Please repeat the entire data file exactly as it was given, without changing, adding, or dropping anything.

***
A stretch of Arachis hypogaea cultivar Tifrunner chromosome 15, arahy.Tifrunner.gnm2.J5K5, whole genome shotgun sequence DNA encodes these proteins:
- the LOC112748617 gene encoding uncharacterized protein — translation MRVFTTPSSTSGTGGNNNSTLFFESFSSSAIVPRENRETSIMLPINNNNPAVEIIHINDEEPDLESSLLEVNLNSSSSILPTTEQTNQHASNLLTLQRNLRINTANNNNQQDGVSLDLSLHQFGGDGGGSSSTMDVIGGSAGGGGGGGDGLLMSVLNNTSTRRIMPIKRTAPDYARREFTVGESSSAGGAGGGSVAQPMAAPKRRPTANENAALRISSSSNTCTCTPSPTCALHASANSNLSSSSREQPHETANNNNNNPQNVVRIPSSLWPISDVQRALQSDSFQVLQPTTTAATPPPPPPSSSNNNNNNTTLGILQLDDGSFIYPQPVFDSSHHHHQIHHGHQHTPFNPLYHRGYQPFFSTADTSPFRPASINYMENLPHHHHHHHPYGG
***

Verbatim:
A stretch of Arachis hypogaea cultivar Tifrunner chromosome 15, arahy.Tifrunner.gnm2.J5K5, whole genome shotgun sequence DNA encodes these proteins:
- the LOC112748617 gene encoding uncharacterized protein — translation MRVFTTPSSTSGTGGNNNSTLFFESFSSSAIVPRENRETSIMLPINNNNPAVEIIHINDEEPDLESSLLEVNLNSSSSILPTTEQTNQHASNLLTLQRNLRINTANNNNQQDGVSLDLSLHQFGGDGGGSSSTMDVIGGSAGGGGGGGDGLLMSVLNNTSTRRIMPIKRTAPDYARREFTVGESSSAGGAGGGSVAQPMAAPKRRPTANENAALRISSSSNTCTCTPSPTCALHASANSNLSSSSREQPHETANNNNNNPQNVVRIPSSLWPISDVQRALQSDSFQVLQPTTTAATPPPPPPSSSNNNNNNTTLGILQLDDGSFIYPQPVFDSSHHHHQIHHGHQHTPFNPLYHRGYQPFFSTADTSPFRPASINYMENLPHHHHHHHPYGG